By Steve Keating
LONDON, Ontario (Reuters) - With figure skating on the decline in North America it was hoped that the return of charismatic South Korean skate queen Kim Yuna to this week's world championships would give the sport a badly-needed jolt.
But any boost her comeback gives the sport will be ephemeral with the Olympic champion set to hang up her blades after she defends her gold medal at next year's Winter Olympics in Sochi.
While it may not match the intensity of the Nancy Kerrigan-Tonya Harding rivalry from the mid-90s, Kim's battles with Japan's two-time world champion Mao Asada remain one of figure skating's all-time greats.
Still, even the prospect of another showdown between the two 22-year-olds this week has not been enough to fill the 7,000-seat junior ice hockey arena chosen to host this year's worlds.
"The arena wasn't as full as I expected," lamented Kim after winning the ladies short skate on Thursday. "I just kept trying to think that this was another practice session and I focused on that."
While there are many seats available inside the Budweiser Gardens it has been standing room only in the media center where a battalion of Asian press have been camped out for the week-long competition.
Their presence, coupled with a lack of interest from North American media outlets, emphasizes the seismic shift figure skating's popularity has undergone over the last decade.
Not long ago, major figure skating events in North America were reserved for the biggest of venues, the three previous three worlds held in Canada (1996, 2001 and 2006) all staged in National Hockey League (NHL) rinks.
But those days are over and never coming back, according International Skating Union Vice-President David Dore.
"Everyone wants to come back to the big huge arenas and I don't think we are going back to that," Dore, a former chief of Figure Skating Canada, told Reuters. "I'm not so sure that we have lost the people so much as people are watching the sport in a different way.
"Maybe we are in a smaller venue but reaching a broader audience then before with social media."
Skating officials insist they see more upside to holding an event in a packed smaller venue than half-full NHL arenas. But the fact the a world championship featuring Kim and local ice skating celebrities and Olympic and world champion ice dancers Tessa Virtue and Scott Moir have not filled the Gardens has shocked many.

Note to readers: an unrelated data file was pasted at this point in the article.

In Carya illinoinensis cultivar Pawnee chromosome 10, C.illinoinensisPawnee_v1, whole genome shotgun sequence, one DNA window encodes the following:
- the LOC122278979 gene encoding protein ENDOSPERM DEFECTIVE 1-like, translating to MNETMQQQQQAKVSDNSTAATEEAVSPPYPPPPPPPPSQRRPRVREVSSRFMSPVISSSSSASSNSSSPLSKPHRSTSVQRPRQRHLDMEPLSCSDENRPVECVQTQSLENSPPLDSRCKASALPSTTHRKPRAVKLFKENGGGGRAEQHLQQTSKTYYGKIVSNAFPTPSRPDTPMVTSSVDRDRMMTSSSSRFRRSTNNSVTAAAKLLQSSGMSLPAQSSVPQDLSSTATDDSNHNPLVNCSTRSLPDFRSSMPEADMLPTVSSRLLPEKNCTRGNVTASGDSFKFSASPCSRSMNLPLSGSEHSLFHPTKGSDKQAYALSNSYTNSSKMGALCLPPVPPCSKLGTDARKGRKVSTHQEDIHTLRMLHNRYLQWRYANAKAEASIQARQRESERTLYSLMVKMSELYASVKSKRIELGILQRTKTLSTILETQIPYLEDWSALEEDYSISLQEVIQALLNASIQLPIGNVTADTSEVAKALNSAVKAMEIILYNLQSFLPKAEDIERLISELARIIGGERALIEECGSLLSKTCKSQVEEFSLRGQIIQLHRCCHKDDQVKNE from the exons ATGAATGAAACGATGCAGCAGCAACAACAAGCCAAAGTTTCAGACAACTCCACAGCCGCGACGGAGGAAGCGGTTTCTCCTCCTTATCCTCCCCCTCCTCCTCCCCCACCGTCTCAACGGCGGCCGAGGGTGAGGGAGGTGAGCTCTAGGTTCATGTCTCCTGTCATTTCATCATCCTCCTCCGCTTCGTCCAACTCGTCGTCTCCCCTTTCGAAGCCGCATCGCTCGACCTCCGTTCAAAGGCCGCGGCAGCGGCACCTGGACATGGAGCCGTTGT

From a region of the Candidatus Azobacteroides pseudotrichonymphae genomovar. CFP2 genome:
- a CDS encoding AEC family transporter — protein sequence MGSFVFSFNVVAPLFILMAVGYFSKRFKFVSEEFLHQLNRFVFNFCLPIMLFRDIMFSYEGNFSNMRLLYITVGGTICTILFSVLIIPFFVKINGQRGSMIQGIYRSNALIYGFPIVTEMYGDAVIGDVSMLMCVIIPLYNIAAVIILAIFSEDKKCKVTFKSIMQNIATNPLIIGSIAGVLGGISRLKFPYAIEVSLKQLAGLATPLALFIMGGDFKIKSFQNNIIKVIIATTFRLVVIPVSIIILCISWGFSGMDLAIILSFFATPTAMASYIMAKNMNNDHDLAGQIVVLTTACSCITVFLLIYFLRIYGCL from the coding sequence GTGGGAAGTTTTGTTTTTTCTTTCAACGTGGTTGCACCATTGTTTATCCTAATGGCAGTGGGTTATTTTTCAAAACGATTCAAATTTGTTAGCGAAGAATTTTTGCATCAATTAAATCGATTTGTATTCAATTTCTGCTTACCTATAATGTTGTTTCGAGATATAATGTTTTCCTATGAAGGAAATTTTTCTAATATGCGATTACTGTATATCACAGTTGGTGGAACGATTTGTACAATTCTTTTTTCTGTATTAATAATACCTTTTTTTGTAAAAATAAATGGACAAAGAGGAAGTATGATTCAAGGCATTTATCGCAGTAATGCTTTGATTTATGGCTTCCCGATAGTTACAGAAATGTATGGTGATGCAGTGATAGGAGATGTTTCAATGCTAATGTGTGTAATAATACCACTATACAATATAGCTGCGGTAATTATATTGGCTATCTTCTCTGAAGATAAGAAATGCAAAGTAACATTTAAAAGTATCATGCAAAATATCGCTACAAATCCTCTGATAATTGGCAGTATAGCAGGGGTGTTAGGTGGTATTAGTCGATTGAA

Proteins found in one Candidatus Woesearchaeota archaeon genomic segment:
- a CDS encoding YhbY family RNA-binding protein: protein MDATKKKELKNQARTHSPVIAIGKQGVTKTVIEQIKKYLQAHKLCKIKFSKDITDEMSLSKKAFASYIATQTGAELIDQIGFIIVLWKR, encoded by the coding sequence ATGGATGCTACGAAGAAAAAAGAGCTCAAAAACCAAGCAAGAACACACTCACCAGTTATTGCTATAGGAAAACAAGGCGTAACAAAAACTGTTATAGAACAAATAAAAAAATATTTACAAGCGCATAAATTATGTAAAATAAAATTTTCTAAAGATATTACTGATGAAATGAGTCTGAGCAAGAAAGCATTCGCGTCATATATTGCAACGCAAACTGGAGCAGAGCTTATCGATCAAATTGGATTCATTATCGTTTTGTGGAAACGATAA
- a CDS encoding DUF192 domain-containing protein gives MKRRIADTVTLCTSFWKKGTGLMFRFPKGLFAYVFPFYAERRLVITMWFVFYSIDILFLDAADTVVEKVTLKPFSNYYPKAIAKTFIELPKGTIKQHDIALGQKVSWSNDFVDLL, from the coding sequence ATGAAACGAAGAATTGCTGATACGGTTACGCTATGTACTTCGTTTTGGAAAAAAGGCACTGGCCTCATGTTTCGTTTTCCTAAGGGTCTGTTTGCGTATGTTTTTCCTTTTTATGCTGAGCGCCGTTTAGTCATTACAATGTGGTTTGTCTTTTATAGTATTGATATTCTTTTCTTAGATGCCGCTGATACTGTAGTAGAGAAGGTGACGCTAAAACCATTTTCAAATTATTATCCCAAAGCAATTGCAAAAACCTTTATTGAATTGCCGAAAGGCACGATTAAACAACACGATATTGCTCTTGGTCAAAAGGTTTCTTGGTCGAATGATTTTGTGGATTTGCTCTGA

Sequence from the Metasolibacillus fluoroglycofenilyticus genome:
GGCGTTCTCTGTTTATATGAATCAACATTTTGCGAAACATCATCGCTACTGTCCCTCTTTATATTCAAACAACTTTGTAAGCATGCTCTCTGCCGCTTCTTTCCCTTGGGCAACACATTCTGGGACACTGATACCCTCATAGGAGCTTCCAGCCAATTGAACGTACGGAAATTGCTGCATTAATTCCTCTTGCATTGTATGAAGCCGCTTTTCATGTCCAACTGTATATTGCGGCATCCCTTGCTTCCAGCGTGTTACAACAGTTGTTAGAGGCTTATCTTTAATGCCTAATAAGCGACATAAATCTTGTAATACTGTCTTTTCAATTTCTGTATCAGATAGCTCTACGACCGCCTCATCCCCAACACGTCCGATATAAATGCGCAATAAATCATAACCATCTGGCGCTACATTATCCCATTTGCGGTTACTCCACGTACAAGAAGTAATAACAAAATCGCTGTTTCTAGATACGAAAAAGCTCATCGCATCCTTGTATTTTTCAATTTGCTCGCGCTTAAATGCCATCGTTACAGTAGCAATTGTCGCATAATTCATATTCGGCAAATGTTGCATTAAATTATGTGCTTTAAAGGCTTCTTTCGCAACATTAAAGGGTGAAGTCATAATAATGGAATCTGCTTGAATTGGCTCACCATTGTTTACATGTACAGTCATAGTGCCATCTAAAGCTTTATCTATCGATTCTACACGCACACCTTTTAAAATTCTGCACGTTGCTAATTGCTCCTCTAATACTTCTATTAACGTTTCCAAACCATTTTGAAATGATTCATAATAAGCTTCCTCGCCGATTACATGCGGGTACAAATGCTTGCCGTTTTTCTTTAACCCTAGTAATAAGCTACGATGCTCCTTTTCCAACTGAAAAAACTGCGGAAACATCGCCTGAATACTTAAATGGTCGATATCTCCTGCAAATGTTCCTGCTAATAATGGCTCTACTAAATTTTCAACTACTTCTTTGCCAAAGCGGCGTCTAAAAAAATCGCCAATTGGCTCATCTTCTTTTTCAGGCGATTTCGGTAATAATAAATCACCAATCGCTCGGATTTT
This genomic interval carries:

It is not hard to pinpoint the reasons behind the drop in interest in North America and figure skating's rise in Asia where attendance and television ratings are soaring.
In the glory days of the sport in North America, Michelle Kwan, Kristi Yamaguchi, Tara Lipinksi and Debbie Thomas were household names but this week Americans would be hard pressed to name the two U.S. female representatives in London - Ashley Wagner and Tracie Gold.
"For North America you need homegrown stars, homegrown personalities, homegrown winners," David Raith, the executive director of U.S. Figure Skating told Reuters. "Finishing second, third is great but the public wants the winner. It's not just winning a world championship, it's winning an Olympic Games.
"We need to develop new personalities to come to the fore.
"What we have seen the last five, six, seven years is a lack of consistency from the top athletes with a couple of exceptions, Kim Yuna being one.
"She was a star going into 2010 (Olympics) became a star then disappeared, and when an athlete disappears that star power disappears with them."
Like Katarina Witt, Kim is one of the few skaters whose popularly has extended well beyond their own borders.
Following her spectacular victory at the 2010 Vancouver Olympics, Kim's appeal spiked, transforming into her a global celebrity and marketer's dream.
She remains an A-list celebrity in her native Korea but slipped off the radar screen in North America after stepping back from the sport for almost two years before returning to competition in December.
"I was in Japan recently and it was amazing, it was a throwback to 10 years ago," said Dore with a hint of wistfulness. "They embrace it a different way.
"It is a little bit of luck and little bit of everything coming together but Japanese officials have found a way to package very well."
(Editing by Frank Pingue)